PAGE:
Cricket is drawing battle lines in my household

By Rohma Sadaqat

Cricket is an essential part of almost every Pakistani household. You may run into one or two odd ones from this part of the world who might say that they have absolutely no interest in the game. Nevertheless, cricket is a sport that has been known to bring productivity in offices to a complete standstill. It is also known to bring absolute chaos and pandemonium to a household — as I found out while watching the ongoing Pakistan Super League (PSL) matches on television.

I would like to think that every family has a certain quota when it comes to things like drama and antics; you can usually get a front seat view to such incidents at our weddings. However, the PSL cricket matches have blown the limit meter right off the scale.

They call cricket the gentleman’s game, but let me put it this way, there is very little that can be considered civilised in a home where you have several members of the family screaming insults at the TV when a fielder from the team they are rooting for drops a catch.

Many fans call this a part of the complete sports experience, but I think they might be hard-pressed to find a household where members of a family are rooting for different teams. That’s exactly the case with my family though.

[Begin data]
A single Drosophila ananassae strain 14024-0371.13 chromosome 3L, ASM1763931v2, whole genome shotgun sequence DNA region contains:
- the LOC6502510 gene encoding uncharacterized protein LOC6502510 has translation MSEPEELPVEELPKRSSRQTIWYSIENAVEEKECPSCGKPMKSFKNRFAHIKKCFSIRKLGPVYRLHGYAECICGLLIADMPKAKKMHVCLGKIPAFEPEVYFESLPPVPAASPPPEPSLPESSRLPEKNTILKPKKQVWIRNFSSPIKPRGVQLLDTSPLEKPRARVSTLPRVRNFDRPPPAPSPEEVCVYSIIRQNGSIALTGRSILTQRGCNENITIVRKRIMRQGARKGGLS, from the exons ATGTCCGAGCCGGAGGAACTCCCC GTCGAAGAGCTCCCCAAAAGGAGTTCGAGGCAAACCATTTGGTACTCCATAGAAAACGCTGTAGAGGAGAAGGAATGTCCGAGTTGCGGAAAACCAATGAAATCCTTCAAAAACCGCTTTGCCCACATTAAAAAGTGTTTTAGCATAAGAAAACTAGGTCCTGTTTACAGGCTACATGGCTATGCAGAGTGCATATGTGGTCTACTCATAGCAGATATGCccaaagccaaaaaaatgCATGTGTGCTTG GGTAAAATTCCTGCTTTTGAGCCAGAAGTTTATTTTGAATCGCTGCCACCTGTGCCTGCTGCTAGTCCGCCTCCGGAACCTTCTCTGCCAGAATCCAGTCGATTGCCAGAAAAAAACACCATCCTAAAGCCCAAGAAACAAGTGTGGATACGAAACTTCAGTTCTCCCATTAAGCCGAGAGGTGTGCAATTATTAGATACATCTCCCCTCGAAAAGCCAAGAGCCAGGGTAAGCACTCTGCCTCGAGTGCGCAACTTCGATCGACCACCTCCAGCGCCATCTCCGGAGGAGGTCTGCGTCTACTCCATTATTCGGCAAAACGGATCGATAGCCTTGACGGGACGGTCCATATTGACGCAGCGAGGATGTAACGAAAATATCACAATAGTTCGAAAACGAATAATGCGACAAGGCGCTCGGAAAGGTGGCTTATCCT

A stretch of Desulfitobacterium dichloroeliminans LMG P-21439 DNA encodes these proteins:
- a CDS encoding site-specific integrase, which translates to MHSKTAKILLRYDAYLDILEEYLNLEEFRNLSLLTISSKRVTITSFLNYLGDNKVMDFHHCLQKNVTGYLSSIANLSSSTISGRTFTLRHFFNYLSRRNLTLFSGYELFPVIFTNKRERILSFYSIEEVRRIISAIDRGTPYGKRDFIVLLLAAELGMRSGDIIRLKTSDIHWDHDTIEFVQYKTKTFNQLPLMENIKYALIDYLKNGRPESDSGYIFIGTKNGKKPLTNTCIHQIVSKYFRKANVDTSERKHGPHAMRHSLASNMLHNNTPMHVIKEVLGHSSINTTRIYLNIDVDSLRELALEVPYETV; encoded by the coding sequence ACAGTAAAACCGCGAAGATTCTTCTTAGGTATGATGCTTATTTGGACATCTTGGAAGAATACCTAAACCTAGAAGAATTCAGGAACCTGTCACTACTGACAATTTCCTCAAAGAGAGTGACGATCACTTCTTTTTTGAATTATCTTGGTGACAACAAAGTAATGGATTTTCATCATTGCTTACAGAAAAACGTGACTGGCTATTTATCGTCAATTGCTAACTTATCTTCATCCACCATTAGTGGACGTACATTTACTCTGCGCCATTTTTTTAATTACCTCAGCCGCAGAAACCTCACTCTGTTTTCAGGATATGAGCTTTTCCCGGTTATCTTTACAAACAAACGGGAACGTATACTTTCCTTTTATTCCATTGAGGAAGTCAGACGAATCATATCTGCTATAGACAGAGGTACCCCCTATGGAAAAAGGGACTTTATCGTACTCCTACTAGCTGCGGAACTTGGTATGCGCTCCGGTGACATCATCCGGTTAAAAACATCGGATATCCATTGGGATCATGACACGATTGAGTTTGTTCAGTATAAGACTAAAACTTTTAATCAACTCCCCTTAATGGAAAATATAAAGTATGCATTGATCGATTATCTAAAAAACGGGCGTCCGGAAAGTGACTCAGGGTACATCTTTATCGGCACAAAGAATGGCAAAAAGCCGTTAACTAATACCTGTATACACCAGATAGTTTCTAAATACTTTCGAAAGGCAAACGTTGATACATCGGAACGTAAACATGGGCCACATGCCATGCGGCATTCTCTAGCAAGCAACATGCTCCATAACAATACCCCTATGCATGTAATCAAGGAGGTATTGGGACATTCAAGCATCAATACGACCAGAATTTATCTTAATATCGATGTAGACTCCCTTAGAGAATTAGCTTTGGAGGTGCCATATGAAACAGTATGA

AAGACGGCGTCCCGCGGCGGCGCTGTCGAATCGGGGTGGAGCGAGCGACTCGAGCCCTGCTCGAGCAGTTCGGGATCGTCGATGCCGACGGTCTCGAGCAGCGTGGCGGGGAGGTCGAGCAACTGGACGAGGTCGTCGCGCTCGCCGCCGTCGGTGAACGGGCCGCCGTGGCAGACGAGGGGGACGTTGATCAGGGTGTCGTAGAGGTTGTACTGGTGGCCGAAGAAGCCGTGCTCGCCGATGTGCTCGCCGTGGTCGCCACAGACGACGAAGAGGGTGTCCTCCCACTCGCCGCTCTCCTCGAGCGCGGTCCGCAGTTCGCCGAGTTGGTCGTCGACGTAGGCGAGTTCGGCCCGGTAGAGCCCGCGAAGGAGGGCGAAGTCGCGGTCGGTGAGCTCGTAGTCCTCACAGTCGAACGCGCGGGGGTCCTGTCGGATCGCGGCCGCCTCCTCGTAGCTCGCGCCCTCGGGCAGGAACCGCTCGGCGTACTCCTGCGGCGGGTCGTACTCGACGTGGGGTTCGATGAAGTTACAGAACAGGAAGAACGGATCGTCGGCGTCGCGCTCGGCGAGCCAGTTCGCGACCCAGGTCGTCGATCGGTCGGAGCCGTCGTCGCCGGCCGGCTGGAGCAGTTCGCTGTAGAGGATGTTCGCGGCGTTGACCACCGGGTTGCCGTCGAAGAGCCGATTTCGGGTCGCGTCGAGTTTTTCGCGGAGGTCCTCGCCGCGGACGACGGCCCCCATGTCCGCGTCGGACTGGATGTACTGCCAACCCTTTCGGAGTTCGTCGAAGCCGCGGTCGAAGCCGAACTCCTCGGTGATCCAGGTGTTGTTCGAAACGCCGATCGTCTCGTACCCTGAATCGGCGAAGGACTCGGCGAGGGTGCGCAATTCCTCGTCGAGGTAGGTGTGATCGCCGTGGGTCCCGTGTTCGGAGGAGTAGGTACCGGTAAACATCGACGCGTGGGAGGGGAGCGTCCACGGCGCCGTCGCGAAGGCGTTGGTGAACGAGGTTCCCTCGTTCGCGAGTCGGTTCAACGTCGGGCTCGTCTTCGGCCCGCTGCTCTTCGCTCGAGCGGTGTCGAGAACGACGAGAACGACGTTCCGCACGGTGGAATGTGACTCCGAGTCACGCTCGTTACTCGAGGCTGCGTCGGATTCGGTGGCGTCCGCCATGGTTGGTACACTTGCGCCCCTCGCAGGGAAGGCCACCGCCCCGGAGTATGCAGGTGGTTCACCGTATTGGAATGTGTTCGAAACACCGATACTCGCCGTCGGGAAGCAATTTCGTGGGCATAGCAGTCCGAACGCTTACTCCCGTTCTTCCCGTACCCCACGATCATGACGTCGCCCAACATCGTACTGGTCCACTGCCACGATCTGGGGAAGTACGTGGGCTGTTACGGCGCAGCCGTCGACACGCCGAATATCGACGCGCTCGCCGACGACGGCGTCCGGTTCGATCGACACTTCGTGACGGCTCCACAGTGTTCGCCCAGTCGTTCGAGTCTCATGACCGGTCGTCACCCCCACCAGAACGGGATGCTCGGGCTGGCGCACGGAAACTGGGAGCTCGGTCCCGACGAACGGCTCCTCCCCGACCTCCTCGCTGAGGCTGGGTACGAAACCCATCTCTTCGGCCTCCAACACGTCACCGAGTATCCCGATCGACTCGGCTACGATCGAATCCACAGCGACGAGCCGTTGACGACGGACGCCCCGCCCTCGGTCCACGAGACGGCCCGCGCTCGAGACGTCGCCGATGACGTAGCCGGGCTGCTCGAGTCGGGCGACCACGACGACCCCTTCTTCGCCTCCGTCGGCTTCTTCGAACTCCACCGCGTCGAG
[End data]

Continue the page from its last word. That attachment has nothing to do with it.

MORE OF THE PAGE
To start with, we have my dad, who is a staunch supporter of the Quetta Gladiators. My mum, on the other hand, favours the Peshawar Zalmi. Yours truly likes to spend her days proudly wearing a Lahore Qalandars t-shirt, while my brother likes to keep things interesting by throwing in his lot with the Islamabad United team.

So, what happens when four members of a family sit together to watch a PSL cricket match? I did mention something about chaos earlier, but for those looking for more colourful descriptions, here’s the thing — battle lines are drawn, war paint is applied, old secrets are unearthed, and evil cackles abound.

Anything and everything goes, nothing is off limits, and all of this is in the name of a sport that comes to us as naturally as breathing. For anyone wondering how the family survived this difficult period, the answer is… practice.

This is the fifth year of the PSL tournament, and by this time, there is precious little that has the power to faze anyone in the family. If anything at all, we have all begun to enjoy and gotten creative with our trash talk during the matches.

But, beyond friendly family rivalry, the best thing about the PSL matches is how much fun it is to discuss the tournament with people from different walks of life.

I often have  in-depth discussions with taxi drivers, bus drivers, and even the servers in my office canteen about the strength of each team, their best players, and what best to call a guy who drops a match-winning catch.

If anything, the PSL is a wonderful reason to celebrate all the amazing things about a sport and the country that loves it so dearly.

Rohma’s team, the Lahore Qalandars, don’t have the best track record for winning but they have heart

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